Huawei could run short of key chips for its networking gear by early next year, as US sanctions take their toll.
The Shenzhen-based vendor is uncertain if it can even fulfill its existing contracts to supply 5G kit to operators in China and around the world, Bloomberg is reporting.
So, the latest and harshest round of Huawei bans is already having the desired effect. But be careful what you wish for.
If Huawei can't fulfill its 90-plus 5G contracts, the result will be messy and costly for operators.
Presumably those telcos will be forced to turn, directly or indirectly, to Nokia, Ericsson, Samsung and/or NEC, and pay whatever it takes. Neither they nor their governments will thank Washington for that.
Even Attorney General Bill Barr is asking just whose equipment are telcos going to buy if they are warned off Huawei.
More than that, the blowback from this kind of total ban could mean long-term harm to the US chip industry.
China accounted for 23% of global semiconductor demand in 2018. Since the US-China trade war began, average annual growth for US chip firms has declined from 10% to around 1%, Boston Consulting Group points out.
It argues that under current restrictions US firms could lose 8% of global share and 16% of revenue. If the US enforces a total semiconductor ban on China, this could rise to 18% of global share and 37% of revenue.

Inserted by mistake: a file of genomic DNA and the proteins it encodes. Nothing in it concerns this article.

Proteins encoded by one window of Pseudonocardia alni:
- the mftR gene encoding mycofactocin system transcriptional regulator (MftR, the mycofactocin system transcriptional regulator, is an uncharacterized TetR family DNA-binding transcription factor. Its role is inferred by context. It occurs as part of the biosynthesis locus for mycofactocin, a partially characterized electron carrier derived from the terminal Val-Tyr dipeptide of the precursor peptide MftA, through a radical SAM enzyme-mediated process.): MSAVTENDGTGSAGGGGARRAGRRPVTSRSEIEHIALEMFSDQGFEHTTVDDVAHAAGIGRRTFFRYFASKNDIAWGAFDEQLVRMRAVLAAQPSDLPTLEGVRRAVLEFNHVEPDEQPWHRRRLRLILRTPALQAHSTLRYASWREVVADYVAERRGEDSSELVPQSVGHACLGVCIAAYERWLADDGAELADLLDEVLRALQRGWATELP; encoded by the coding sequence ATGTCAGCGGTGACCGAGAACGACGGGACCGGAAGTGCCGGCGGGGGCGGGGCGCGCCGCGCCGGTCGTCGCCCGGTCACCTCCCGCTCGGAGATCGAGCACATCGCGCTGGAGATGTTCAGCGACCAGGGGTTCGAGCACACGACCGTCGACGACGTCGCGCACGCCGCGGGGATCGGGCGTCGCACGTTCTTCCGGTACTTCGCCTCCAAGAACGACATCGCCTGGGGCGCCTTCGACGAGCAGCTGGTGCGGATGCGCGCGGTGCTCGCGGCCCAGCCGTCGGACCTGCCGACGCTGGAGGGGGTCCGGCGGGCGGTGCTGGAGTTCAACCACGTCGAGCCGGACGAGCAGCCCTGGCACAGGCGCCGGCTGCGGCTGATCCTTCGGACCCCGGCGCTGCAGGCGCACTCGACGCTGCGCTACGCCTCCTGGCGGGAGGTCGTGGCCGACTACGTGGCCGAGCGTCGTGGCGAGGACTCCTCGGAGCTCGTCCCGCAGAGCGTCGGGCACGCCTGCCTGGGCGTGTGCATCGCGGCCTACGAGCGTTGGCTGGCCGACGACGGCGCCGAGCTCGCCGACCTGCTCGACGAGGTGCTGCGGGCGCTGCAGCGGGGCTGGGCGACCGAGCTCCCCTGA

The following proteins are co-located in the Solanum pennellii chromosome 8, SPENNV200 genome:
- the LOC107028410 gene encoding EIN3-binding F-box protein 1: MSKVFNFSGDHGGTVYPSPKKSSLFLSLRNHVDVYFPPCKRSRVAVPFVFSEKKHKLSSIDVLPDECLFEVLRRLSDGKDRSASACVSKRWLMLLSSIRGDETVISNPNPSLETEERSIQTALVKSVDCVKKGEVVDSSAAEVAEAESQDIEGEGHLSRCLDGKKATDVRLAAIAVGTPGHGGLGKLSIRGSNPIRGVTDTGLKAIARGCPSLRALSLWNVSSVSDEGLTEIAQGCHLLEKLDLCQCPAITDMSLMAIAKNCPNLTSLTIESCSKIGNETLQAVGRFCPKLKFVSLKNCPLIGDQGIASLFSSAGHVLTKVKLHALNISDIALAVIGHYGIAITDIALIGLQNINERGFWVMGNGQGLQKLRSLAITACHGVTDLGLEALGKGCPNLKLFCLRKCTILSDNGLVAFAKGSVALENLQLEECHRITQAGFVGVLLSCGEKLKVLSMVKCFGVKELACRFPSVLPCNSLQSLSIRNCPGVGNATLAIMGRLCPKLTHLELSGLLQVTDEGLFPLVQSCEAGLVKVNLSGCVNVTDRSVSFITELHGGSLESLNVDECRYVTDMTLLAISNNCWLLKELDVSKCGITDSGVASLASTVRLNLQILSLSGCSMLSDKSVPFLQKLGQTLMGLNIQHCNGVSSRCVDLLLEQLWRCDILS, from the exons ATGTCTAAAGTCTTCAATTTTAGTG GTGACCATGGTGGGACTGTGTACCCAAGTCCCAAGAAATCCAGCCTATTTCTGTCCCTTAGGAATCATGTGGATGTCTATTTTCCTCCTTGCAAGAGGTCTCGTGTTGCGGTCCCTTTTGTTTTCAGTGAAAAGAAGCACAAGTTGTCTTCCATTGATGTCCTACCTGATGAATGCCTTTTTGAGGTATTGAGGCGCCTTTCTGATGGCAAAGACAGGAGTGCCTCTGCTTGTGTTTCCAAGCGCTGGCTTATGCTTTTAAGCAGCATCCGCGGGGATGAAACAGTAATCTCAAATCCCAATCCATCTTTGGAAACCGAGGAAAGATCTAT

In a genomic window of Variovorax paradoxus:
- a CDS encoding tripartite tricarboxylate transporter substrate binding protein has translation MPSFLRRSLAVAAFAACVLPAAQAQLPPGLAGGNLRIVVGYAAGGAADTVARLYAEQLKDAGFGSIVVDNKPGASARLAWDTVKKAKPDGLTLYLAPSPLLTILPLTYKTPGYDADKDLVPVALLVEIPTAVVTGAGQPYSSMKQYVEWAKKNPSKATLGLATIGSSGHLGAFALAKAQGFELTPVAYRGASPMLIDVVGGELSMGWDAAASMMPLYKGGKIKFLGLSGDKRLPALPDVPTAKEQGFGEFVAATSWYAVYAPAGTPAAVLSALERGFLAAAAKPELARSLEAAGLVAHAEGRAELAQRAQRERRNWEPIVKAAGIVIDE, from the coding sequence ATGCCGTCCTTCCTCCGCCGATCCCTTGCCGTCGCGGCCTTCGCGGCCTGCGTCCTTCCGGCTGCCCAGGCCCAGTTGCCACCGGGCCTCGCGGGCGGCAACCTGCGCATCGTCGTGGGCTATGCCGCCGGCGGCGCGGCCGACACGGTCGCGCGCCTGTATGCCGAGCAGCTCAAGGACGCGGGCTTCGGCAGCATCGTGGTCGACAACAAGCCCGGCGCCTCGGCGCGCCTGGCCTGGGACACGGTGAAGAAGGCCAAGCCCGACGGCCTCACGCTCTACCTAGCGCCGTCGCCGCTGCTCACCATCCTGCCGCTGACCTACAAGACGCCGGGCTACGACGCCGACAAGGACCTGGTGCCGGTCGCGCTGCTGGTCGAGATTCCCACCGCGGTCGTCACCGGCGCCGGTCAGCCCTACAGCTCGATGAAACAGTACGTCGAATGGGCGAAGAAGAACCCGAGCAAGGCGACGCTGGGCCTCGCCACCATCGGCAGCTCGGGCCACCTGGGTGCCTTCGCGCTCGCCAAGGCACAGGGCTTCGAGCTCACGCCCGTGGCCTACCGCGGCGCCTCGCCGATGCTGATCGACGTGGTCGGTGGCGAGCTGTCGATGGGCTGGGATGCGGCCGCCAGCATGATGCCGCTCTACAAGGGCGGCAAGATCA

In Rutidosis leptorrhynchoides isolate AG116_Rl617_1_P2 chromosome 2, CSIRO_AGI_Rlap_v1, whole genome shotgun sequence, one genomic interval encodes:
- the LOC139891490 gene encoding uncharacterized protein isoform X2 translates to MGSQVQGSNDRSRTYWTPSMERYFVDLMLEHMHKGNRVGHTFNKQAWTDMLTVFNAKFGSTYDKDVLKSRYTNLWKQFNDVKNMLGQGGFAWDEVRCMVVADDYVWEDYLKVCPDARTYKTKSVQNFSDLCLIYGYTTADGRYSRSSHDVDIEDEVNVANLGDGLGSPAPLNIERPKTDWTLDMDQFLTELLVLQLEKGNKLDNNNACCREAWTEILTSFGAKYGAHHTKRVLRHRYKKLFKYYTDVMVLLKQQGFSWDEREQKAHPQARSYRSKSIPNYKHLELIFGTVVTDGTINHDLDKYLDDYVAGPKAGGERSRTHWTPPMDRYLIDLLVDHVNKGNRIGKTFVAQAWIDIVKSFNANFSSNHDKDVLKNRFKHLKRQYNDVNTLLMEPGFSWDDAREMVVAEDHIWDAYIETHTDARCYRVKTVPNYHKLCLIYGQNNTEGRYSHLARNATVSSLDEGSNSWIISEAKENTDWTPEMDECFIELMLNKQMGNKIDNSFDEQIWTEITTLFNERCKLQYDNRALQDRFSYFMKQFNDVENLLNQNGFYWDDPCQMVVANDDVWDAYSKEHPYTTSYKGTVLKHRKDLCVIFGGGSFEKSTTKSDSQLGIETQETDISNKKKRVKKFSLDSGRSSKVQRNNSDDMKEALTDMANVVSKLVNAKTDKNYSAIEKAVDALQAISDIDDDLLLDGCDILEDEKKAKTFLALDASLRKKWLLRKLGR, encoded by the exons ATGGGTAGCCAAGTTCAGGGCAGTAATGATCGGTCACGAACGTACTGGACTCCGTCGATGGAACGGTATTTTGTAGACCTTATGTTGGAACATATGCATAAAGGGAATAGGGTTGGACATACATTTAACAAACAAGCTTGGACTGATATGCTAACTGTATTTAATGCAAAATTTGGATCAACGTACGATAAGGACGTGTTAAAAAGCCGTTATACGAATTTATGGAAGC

These falls in revenue would mean cuts in R&D spending, capital investment and jobs.
So even allowing for the need to push back against China's forced technology transfers, IP theft and extensive state subsidies – not to mention its alarming penchant for hostage-taking – there are good reasons for trying to cut a deal.
The phase one trade agreement in January did include some measures relating to technology transfers and IP theft, though nothing on subsidies.
But the impact of the latest Huawei measures means the US could return to the negotiating table in a position of strength.
China's efforts to build a world-class chip industry go back to the 1950s.
A recent Brookings Institution research paper says the national champion, SMIC, is around five years behind the world's leaders.
SMIC and the next-biggest firm, Unigroup, received state subsidies equivalent to 40% and 30% respectively of total revenue between 2014-18.
That's not much of a result. In aggregate, China accounts for just 3% of global capacity in advanced chips.
But some analysts believe this may change as the nation turns toward domestic suppliers as a result of the Huawei bans.
In a scale game such as chips, money makes a difference. There's an avalanche of cash waiting to be tipped into the sector. Last year the government created a new $29 billion national IC fund, and Brookings says at least $80 billion has also been raised through provincial and municipal funds.
It might be too much to expect reasonable compromise from either national leader at this stage. But giving Huawei a little breathing space might be better than trying to kill it off altogether.
— Robert Clark, contributing editor, special to Light Reading